Julia Alvarez ’71 to Deliver May Commencement Address

By Joe Flaherty

Novelist, poet and College writer-in-residence Julia Alvarez ’71 will deliver this year’s commencement address. Alvarez, along with four others, will receive an honorary degree at the May 24 ceremony.

Alvarez is the acclaimed author of novels, essays and books, including In the Time of the Butterflies and How the García Girls Lost Their Accents. She was awarded the National Medal of Arts — the highest honor given to artists and arts patrons by the U.S. government — by President Obama in 2013. In addition to writing, Alvarez and her husband run a sustainable coffee farm and literacy center called Alta Gracia in the Dominican Republic.

President of the College Ronald D. Liebowitz said in an interview, “Julia has inspired generations. As a writer-in-residence, she has touched so many individuals in the area of creative writing and expression of one’s own self.” 

Alvarez was the first Middlebury graduate to do a creative writing thesis in poetry. She credits faculty members such as C. A. Dana Professor of English & American Literatures David Price and Robert Pack, the poet, faculty member and longtime director of the Bread Loaf Writer’s Conference, for supporting her early writing efforts.

Alvarez said in an interview that she relishes the opportunity to speak to a graduating class at an institution that means a great deal to her.

“It’s very touching to be there with a class that is about to set out on the journey that I am looking back on now,” Alvarez said. “They’re saying goodbye to a certain kind of connection to the College, but this place remains under your skin and in your bloodstream, I think.”

Alvarez and her family fled the Dominican Republic when she was 10 to escape the regime of Rafael Trujillo.

In addition to graduating from the College, Alvarez has taught at Middlebury since 1988 and in 1998 transitioned from her tenured position to become writer-in-residence. She holds a master’s in creative writing from Syracuse University. Additionally, Alvarez has frequented the Bread Loaf Writers’ Conference and the Bread Loaf School of English.

 “The Bread Loaf Writer’s Conference, the Bread Loaf School of English — I had been trying to get back here ever since I graduated,” Alvarez explained. “So I took the job [in 1988] and here I am.”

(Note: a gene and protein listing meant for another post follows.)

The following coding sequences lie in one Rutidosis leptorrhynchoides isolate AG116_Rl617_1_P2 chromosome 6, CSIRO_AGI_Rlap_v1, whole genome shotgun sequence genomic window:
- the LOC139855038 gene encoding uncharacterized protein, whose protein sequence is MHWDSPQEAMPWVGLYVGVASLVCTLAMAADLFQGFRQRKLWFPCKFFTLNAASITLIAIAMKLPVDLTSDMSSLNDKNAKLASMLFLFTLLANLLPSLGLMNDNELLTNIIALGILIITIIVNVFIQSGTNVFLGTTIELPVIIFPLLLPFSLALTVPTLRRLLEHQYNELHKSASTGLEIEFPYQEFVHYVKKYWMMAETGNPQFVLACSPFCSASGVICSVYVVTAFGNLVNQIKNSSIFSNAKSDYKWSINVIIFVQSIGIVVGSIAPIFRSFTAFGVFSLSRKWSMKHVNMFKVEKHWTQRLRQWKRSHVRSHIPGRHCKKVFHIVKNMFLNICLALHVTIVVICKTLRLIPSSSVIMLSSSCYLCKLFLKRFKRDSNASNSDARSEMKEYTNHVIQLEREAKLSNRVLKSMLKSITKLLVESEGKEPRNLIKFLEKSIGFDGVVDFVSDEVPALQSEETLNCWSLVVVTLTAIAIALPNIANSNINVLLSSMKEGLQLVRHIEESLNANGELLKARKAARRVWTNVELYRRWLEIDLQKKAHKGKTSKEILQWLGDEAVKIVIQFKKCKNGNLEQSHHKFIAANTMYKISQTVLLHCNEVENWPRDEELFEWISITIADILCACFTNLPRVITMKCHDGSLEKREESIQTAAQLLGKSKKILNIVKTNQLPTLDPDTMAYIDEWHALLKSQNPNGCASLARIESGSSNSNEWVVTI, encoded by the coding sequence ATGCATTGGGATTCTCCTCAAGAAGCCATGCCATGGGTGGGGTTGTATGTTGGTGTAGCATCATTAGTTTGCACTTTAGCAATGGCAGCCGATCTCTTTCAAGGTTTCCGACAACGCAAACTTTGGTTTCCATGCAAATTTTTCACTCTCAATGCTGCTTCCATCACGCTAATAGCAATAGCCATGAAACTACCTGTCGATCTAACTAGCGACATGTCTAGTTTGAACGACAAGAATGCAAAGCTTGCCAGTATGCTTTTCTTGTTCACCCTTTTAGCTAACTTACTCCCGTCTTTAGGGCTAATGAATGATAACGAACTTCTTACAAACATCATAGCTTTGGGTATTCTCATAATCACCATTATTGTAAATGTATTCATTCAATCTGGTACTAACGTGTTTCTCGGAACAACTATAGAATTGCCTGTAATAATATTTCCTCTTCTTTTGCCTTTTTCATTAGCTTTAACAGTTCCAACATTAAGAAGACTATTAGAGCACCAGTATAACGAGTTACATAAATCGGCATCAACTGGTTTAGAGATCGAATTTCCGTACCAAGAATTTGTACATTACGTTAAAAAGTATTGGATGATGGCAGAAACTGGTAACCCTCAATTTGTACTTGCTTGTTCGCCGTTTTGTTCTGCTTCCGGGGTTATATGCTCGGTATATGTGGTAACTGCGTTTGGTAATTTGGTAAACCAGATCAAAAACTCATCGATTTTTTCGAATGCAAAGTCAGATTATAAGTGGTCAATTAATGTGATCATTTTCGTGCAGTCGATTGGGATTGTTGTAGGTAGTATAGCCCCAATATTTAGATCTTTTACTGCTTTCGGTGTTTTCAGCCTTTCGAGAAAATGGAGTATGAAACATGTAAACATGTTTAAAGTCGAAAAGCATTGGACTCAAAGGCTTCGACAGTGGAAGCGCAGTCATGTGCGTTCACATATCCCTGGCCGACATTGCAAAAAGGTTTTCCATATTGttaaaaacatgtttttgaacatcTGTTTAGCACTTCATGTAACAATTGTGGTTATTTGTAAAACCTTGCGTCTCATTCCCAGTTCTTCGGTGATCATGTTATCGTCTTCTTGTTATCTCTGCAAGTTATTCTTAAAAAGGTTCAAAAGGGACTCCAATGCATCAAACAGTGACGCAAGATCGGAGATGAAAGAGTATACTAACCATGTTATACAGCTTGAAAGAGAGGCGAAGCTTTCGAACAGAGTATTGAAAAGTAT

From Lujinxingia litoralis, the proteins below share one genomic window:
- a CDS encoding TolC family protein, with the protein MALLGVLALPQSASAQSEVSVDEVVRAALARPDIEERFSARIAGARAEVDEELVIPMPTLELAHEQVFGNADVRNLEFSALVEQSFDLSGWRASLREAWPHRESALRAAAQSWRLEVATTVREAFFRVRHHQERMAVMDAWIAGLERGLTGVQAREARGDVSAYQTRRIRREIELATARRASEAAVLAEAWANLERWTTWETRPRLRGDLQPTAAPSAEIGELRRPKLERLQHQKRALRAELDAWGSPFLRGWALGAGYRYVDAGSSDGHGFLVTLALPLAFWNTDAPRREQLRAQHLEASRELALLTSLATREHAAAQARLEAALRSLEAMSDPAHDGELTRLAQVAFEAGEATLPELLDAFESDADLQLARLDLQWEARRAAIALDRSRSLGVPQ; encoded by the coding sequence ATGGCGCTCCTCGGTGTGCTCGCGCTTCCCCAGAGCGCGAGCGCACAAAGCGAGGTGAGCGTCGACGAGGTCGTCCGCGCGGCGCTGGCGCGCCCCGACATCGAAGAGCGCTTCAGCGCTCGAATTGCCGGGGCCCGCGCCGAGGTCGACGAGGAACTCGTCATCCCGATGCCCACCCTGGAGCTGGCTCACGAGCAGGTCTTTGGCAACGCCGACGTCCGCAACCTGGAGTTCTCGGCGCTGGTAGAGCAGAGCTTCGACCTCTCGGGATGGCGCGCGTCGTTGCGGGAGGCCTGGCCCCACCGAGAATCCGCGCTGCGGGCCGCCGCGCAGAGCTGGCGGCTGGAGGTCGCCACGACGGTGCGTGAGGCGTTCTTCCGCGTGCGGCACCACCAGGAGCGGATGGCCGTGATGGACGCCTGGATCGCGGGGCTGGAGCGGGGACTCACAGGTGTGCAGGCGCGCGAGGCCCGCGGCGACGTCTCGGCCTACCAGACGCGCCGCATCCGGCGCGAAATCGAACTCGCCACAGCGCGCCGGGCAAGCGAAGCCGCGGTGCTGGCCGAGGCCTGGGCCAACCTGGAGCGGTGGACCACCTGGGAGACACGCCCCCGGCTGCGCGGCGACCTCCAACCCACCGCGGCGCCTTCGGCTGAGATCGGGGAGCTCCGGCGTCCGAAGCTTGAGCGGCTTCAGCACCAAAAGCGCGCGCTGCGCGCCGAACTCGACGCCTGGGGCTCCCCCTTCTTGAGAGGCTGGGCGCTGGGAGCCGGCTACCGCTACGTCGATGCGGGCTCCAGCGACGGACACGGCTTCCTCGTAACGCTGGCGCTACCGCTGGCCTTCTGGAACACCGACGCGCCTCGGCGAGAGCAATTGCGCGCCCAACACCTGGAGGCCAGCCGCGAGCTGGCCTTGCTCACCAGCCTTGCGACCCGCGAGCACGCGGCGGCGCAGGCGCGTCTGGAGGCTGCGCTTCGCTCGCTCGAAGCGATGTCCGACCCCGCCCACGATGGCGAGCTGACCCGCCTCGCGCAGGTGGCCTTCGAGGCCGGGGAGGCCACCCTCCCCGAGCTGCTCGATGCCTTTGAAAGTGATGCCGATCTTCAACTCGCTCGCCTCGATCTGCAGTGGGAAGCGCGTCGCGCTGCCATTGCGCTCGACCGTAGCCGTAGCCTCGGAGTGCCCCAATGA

Liebowitz also noted Alvarez’s longtime affiliation with the College. “She is an inspiration to a whole host of creative undergraduates here at Middlebury,” he said.

Alvarez, who said she anticipates departing her writer-in-residence position within the next year, sees her address as an opportunity to say goodbye to the College.  

“I’m a storyteller — I like shapely stories, and I love the idea that this is my chance to say goodbye to the place that has been my home for so long,” Alvarez said.

Alvarez will receive a Doctor of Letters degree. The other honorary degree recipients will be biologist Martin Chalfie, violinist Hilary Hahn, principal Christina Johnston and political theorist Eric Nelson. Liebowitz said that selecting educators to receive the honorary degrees was an intentional theme for the ceremony.

“All of the honorary degree recipients are educators in their own right,” Liebowitz said. 

Martin Chalfie, who won the 2008 Nobel Prize in Chemistry along with Roger Tsien and Osamu Shimomura, will receive an honorary Doctor of Science degree. Chalfie is a Professor of Biological Sciences at Columbia University and visited the College on October 16 to give two lectures on his work on green fluorescent protein. 

 “Chalfie is a remarkable advocate for undergraduate science education,” Liebowitz said. “He enjoys teaching undergraduates, which is highly unusual for a Nobel Prize winner.”

Violinist Hilary Hahn will receive a Doctor of Arts degree. A virtuosic musician, Hahn has performed in over 40 countries. In addition to winning three Grammys, Hahn also attended the Middlebury Language Schools, studying German, French and Japanese.  

“She educates us all about raising our artistic spirits,” Liebowitz said.

Christina Johnston, the principal of Weybridge Elementary School, will receive a Doctor of Education degree. Liebowitz praised her pioneering efforts in science, language instruction, and design-based learning during her tenure leading the local school for the past 20 years.

Robert M. Beren Professor of Government at Harvard University Eric Nelson will receive a Doctor of Laws degree. Nelson visited the College to deliver the 2013 John Hamilton Fulton Lecture in the Liberal Arts, a lecture titled “The Lord Alone Shall Be King of America: Hebraism and the Republican Turn of 1776.”

Liebowitz said Nelson is “very well respected, has written three terrific books and is a marvelous political theorist today.”

The commencement ceremony will take place at 10 a.m. on May 24.